Monica bowed to pressure. The children competed. The ponies weren’t jabbed in their mouths and they did cause a stir thanks to their notable control with long, loose reins. Not everyone can or will comply. For Rea and Danegold, there are dental health issues that cannot be ignored.

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But frankly, these competition rules are silly. Or are they about tradition for its own sake?

I can’t help worrying that all this nonsense stems from utter embarrassment. There are a growing number of people who ride like Rea. They have a close connection with their horse. They achieve amazing things without whips or spurs and they do it without hands sometimes and make the rest of us feel like novices again. Imagine feeling like that if you are a judge. Is this the reason such riders are excluded? Are they too good? Too kind? They are not in need of whips, spurs and strong bits – all of which are welcomed with open arms.

The only time I’ve seen a rider booed as she left a showjumping arena was thanks to over use of a whip. A horse refused some jumps in a top competition at Hickstead and was eliminated. The horse was punished severely with a whip. The rider was jeered and humiliated by the crowd. If the public knew of the potential harm caused by shoes and bits, the public would not be amused by the equine world.

 So, here is my message to the rule makers and show organisers. Keep up with this growing equestrian movement towards less coercion and fewer gadgets. Embrace it because it’s good horsemanship; it’s humane and wonderful. Welcome it because the public, and probably the Queen, would love to see it. They would probably cheer!

 

THANKS to everyone for supporting this campaigning blog. My interview with ex-farrier Marc Ferrador last month had more than 30,000 hits in a week! Click on the follow button to keep in touch and leave me a comment as I love to hear from you.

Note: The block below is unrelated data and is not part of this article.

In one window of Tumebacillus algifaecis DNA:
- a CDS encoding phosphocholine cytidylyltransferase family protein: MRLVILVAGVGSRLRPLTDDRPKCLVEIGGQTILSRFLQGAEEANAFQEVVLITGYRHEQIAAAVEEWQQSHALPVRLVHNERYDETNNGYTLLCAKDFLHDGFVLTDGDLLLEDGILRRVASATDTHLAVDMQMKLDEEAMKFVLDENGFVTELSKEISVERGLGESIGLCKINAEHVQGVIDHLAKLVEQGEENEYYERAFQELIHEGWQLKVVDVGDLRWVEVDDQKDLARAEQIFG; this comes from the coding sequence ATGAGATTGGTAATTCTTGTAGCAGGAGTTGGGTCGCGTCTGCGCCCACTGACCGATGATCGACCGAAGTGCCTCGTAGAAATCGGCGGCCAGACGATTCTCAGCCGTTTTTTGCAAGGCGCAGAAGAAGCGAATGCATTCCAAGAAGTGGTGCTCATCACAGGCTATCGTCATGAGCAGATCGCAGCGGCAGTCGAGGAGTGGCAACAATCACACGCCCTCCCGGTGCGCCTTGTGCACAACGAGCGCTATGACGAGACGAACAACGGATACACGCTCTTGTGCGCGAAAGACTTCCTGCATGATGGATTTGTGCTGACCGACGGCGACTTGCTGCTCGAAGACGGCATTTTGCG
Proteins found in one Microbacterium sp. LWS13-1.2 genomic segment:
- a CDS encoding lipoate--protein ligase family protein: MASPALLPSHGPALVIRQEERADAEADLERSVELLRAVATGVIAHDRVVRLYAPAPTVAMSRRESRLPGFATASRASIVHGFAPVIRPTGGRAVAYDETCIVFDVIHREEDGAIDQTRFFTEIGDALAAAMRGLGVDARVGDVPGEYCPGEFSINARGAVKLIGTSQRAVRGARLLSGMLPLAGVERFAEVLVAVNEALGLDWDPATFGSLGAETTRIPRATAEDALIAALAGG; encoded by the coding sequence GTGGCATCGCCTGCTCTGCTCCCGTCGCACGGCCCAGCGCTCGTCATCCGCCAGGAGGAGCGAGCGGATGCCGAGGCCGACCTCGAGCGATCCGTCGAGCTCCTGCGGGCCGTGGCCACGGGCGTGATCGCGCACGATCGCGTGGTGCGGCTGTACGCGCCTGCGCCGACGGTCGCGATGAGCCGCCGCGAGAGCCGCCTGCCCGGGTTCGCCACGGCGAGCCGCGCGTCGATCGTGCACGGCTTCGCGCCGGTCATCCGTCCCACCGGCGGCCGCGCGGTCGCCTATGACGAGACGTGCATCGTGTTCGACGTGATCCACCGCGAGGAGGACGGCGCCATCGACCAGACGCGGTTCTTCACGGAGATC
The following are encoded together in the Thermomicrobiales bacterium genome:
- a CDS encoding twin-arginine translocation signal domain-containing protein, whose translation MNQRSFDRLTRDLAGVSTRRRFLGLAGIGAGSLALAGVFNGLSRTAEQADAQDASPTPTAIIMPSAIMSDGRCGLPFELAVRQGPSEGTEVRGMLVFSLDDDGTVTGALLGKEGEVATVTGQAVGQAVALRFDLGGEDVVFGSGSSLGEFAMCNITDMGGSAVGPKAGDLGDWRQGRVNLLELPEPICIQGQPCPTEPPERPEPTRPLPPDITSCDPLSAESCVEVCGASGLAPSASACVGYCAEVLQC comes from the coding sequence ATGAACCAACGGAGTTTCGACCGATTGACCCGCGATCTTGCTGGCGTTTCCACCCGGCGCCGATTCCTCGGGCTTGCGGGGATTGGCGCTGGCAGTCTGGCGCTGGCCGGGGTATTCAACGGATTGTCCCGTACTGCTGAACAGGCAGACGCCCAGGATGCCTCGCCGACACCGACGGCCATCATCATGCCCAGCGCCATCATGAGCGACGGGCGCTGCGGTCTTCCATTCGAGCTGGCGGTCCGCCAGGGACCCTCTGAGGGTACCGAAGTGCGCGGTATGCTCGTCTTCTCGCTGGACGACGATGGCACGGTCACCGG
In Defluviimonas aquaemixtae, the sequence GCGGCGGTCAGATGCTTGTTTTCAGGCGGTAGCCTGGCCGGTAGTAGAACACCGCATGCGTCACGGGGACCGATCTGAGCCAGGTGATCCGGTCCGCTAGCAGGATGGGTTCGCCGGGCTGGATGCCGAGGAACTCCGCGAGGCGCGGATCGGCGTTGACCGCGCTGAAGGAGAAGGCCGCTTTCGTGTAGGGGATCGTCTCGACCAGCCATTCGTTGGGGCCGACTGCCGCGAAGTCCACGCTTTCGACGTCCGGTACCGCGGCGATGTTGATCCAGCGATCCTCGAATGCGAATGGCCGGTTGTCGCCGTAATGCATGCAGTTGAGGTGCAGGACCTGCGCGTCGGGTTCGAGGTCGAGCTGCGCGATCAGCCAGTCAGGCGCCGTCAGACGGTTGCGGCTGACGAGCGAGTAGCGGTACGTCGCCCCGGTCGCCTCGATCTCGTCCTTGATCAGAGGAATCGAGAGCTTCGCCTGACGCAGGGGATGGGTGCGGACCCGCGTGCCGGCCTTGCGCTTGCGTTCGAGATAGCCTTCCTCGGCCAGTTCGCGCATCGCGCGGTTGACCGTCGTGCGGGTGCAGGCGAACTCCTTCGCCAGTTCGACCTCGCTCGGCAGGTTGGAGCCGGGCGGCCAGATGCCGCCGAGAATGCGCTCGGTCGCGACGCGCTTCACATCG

BOOK NEWS – published this week – A Barefoot Journey, my honest and light-heartedCover_Barefoot_3 (1) account of going barefoot – including the mistakes, the falls, the triumphs and the nightmares! A small-but-perfectly-formed field companion to my novel The First Vet. Available on Amazon UK and Amazon US – paperback and Kindle.

BookCover5_25x8_Color_350_NEW from AmberLinks to The First Vet, historical romance inspired by the life and work of the amazing early vet, Bracy Clark – Amazon UK. Amazon US.

 

 

 

Farriers who say NO…

by Linda Chamberlain
Thanks to the growing barefoot movement there are now many farriers who offer a barefoot service. But some have turned their backs on the trade. Some won’t shoe another horse.
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Meet the world’s most famous farrier-turned-trimmer, Jaime Jackson, from the U.S. who is the author of many books, including Paddock Paradise and The Natural Horse.
He’s a champion of natural horse care and bases his trim on the ‘wild horse model’.
As one of the founders of AANHCP (Association for the Advancement of Natural Horse Care Practices) he has forsaken the metal shoe for healthy, naturally shaped hooves and has helped train many trimmers around the world.
 Please tell us about the moment you realised the harm shoeing causes.